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Yellowstone National Park is America’s first and foremost National Park, drawing over three million visitors yearly. Established  in 1872 by the United States Congress “for the preservation of” its many wonders and “for the enjoyment of the people,” and now encompassing 2.2 million acres, Yellowstone in 2002 is celebrating it’s 130th anniversary. The Park has five entrances and some 370 miles of paved roadway.  Situated in the northwest corner of the Wyoming frontier, Yellowstone is a treasure that inspires awe in travelers from around the world, boasting more geysers (about 250 active geysers from amidst 10,000 total thermal features) than anywhere else on the globe.Situated atop a huge volcanic basin, Yellowstone is home to thousands of active thermal features, including the world renowned Old Faithful Geyser. Yellowstone is also known for the spectacular Grand Canyon of the Yellowstone, which is 1200 feet deep and highlighted by the powerful Upper Falls. Yellowstone is also pristine mountain-range wilderness and an open refuge for wildlife, including grizzly bear, elk, American bison, moose and wolf. In recent decades, it has been recognized that Yellowstone and the surrounding area are a biological unit, which is referred to as the Greater Yellowstone Area.


All wildlife, especially bison and bears, can be dangerous. Keep your distance! Never approach, harass, or feed any animals, even small ones. It is against the law to approach within 100 yards of bears or within 25 yards of other wildlife or within any distance where harassment occurs. Pets must be leashed; they are prohibited on trails and in the backcountry. Camp and build fires only in designated areas. Hot springs and geyser areas are fragile and unstable; stay on trails to protect yourself and features. Throwing coins and other items into thermal pools dmages them and is illegal. Climbing in the Canyon area is dangerous and is prohibited. Swimming or bathing in thermal pools or streams whose waters originate entirely from a thermal spring or pool is prohibited. Boating and fishing permits are required and availble at ranger stations. Boating is allowed only on lakes, which are dangerously cold. Fishing is limited in the Park. Backcountry permits are required for overnight trips. Never hike alone and always register at the trailhead before your trip. Food must be stored properly. Vehicles and bicycles are prohibited on trails. Maximum speed limit is 45 mph, lower when posted. Drive defensively! Traffic accidents cause more injuries to visitors than natural hazards. Use pullouts to watch wildlife and allow faster traffic to pass. Be alert for pedestrians and bicyclists. Driving off roads is not permitted. Defacing park features, collecting natural or archeological objects, picking wildflowers, and littering are illegal. Store your valuables securely and lock your vehicle. Report thefts or accidents promptly to a ranger. (These regulations are taken from the “Official Visitors’ Guide”.)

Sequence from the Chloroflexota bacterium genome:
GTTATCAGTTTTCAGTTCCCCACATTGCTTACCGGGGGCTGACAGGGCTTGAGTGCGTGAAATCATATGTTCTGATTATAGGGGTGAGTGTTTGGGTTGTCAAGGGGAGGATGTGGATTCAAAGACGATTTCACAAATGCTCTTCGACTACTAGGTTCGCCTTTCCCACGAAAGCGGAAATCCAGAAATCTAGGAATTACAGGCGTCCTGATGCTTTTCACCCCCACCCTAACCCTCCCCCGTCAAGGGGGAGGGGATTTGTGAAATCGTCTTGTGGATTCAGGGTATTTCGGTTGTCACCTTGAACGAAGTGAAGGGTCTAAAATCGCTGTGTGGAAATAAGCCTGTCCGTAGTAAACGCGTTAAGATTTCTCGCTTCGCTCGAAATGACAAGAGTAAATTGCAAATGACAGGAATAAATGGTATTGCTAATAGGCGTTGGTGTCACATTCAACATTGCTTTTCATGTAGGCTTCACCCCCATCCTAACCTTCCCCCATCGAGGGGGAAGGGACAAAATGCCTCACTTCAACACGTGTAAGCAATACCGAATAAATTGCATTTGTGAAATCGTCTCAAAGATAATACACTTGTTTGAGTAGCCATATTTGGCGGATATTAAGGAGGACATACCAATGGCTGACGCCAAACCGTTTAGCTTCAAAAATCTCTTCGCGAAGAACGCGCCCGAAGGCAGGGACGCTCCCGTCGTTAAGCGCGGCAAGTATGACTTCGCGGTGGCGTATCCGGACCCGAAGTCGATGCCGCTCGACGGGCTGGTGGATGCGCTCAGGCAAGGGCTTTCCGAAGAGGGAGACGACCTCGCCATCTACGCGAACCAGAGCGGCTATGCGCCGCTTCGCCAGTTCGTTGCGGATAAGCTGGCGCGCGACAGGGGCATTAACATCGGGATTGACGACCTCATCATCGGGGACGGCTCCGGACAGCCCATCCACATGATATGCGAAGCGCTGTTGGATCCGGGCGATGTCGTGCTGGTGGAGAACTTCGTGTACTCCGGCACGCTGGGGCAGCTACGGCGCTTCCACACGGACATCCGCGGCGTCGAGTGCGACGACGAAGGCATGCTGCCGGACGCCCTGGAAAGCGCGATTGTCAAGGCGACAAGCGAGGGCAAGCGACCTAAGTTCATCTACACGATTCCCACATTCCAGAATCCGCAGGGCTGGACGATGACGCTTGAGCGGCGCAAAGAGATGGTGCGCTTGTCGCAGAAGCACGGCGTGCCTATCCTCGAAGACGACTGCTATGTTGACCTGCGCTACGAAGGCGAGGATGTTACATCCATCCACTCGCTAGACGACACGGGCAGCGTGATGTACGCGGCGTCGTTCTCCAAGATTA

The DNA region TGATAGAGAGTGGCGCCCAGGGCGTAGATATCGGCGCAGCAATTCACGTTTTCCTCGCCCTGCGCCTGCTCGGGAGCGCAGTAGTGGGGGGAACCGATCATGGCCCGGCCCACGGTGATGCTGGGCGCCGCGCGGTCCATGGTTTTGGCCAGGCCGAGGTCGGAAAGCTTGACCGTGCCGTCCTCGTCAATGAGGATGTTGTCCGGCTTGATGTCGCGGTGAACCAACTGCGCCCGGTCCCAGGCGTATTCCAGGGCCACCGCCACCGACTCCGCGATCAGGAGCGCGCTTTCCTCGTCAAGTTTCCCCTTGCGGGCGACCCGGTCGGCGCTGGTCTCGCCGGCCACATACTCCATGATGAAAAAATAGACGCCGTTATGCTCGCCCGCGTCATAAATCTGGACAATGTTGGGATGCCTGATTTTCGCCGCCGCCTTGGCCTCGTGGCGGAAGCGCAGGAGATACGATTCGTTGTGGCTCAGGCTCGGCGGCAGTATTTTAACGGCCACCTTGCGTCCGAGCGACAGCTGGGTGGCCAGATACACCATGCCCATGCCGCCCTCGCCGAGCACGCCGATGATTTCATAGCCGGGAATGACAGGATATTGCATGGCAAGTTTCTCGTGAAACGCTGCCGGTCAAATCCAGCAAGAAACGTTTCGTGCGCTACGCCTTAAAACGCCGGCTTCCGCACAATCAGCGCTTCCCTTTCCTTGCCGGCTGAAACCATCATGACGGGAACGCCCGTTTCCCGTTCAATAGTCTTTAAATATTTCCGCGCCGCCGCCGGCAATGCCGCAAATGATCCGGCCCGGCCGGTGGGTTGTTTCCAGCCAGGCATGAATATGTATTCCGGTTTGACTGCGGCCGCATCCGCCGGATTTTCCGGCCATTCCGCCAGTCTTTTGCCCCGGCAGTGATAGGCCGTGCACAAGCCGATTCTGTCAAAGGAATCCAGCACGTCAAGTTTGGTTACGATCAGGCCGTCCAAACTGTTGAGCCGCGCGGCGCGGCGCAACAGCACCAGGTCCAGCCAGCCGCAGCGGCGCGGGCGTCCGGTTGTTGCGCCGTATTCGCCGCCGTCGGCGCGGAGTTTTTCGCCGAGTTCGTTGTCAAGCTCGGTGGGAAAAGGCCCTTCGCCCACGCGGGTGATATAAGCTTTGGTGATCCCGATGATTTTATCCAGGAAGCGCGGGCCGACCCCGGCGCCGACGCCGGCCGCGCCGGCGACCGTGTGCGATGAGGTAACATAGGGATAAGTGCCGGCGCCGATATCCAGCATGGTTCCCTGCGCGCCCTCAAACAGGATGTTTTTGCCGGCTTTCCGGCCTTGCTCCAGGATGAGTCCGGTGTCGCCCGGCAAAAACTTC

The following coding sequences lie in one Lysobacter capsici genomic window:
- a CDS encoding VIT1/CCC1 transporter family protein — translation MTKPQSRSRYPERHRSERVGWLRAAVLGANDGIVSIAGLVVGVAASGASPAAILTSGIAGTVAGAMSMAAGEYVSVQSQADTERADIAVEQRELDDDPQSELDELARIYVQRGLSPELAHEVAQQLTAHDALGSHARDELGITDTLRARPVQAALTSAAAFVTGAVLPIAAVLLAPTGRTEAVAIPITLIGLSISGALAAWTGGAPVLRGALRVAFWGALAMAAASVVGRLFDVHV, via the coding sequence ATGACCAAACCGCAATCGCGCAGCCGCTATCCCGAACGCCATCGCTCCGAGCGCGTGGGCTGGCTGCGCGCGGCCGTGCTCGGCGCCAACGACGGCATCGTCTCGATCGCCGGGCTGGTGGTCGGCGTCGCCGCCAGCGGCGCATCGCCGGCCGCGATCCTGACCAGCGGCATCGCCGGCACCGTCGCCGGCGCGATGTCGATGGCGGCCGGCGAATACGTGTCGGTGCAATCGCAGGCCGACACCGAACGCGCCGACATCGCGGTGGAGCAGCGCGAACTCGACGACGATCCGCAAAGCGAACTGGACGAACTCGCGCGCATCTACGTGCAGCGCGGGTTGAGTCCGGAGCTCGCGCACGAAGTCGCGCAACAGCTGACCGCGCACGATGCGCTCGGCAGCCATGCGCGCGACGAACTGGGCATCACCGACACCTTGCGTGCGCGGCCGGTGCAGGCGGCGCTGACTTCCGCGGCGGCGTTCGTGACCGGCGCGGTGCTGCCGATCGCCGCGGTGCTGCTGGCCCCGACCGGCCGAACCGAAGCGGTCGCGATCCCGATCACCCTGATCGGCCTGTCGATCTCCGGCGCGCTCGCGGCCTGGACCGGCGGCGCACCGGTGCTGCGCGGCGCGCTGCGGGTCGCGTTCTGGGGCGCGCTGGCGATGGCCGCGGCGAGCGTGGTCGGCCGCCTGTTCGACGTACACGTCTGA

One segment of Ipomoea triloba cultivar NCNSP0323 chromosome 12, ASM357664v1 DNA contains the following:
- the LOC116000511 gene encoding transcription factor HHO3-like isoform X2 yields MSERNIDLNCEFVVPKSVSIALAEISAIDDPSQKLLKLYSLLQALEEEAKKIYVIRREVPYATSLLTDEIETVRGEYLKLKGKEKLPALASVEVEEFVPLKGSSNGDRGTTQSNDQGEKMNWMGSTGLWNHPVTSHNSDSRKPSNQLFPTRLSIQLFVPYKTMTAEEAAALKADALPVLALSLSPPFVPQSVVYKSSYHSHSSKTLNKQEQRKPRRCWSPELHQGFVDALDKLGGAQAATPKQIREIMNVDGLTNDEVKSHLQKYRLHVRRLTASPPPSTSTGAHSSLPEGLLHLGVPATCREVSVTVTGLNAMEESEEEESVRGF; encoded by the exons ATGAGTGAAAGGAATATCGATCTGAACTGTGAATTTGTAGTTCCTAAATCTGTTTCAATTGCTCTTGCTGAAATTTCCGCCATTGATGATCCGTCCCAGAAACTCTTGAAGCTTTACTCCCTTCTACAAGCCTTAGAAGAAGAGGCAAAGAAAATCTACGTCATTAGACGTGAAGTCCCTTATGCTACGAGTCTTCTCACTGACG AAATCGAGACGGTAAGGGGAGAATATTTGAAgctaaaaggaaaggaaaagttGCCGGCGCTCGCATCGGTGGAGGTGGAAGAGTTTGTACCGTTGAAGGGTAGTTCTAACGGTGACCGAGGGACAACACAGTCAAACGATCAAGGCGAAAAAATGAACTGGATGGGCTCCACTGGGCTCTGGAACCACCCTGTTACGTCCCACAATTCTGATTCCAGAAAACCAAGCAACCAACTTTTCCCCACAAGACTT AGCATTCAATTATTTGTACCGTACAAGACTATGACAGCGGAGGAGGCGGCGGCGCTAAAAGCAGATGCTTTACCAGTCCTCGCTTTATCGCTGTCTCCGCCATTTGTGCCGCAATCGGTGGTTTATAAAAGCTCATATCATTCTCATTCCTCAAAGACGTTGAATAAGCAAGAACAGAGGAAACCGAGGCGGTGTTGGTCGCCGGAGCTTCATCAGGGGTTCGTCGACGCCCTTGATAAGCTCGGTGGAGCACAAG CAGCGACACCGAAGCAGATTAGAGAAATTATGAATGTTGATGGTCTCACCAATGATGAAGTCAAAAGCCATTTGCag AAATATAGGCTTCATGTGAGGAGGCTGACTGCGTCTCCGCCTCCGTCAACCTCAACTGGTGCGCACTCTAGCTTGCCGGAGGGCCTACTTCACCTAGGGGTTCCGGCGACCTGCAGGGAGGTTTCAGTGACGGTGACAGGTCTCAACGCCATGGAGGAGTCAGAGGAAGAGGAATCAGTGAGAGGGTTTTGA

Interesting facts about Yellowstone National Park that few people know

1. Yellowstone National Park was established as the first national park in the United States in 1872 and is widely considered the first national park in the world.

2. Yellowstone is home to the largest concentration of geysers in the world, with more than 500 documented geysers. The most famous of these is Old Faithful, which erupts approximately every 90 minutes.

3. Beneath Yellowstone lies one of the world’s largest active volcanic systems. This massive caldera, spanning 45 miles (72 kilometers) across, is responsible for the park’s geothermal features and geysers.

4. The park is home to a variety of wildlife, including grizzly bears, black bears, wolves, bison, elk, and moose. Yellowstone remains one of the few places in the lower 48 states where all these species still exist in significant numbers.

5. The famous Yellowstone Lake, located at 7,732 feet (2,357 meters) above sea level, is considered the largest high-elevation lake in North America. Its pristine waters cover an area of approximately 136 square miles (352 square kilometers).

6. Yellowstone houses the Yellowstone Caldera, which is capable of producing some of the most catastrophic volcanic eruptions known to man. Scientists closely monitor the caldera for any signs of volcanic activity.

7. The park encompasses parts of three different states: Wyoming, Montana, and Idaho. Nearly 96% of the park’s area lies within Wyoming.

8. Yellowstone boasts an impressive network of more than 1,000 miles (1,600 kilometers) of hiking trails, allowing visitors to explore the park’s natural wonders, including majestic waterfalls, hot springs, and canyons.

9. The park’s Grand Prismatic Spring is the largest hot spring in the United States and the third largest in the world. Its vibrant colors, caused by microbial mats, create a mesmerizing sight.

10. Yellowstone is home to the Yellowstone River, which is the longest undammed river in the contiguous United States. It stretches approximately 692 miles (1,114 kilometers) and is known for its scenic beauty and numerous waterfalls, including the famous Lower Falls.


Seven Day Pass (good for seven days from issue date) — $20 (per vehicle)

Annual Pass (good for one year from issue date) — $40 (per vehicle)

National Parks Passport (good for one year in all National Parks) — $50 (per vehicle)

Golden Age Passport (lifetime pass for citizens 62 or older) — $10 (per person)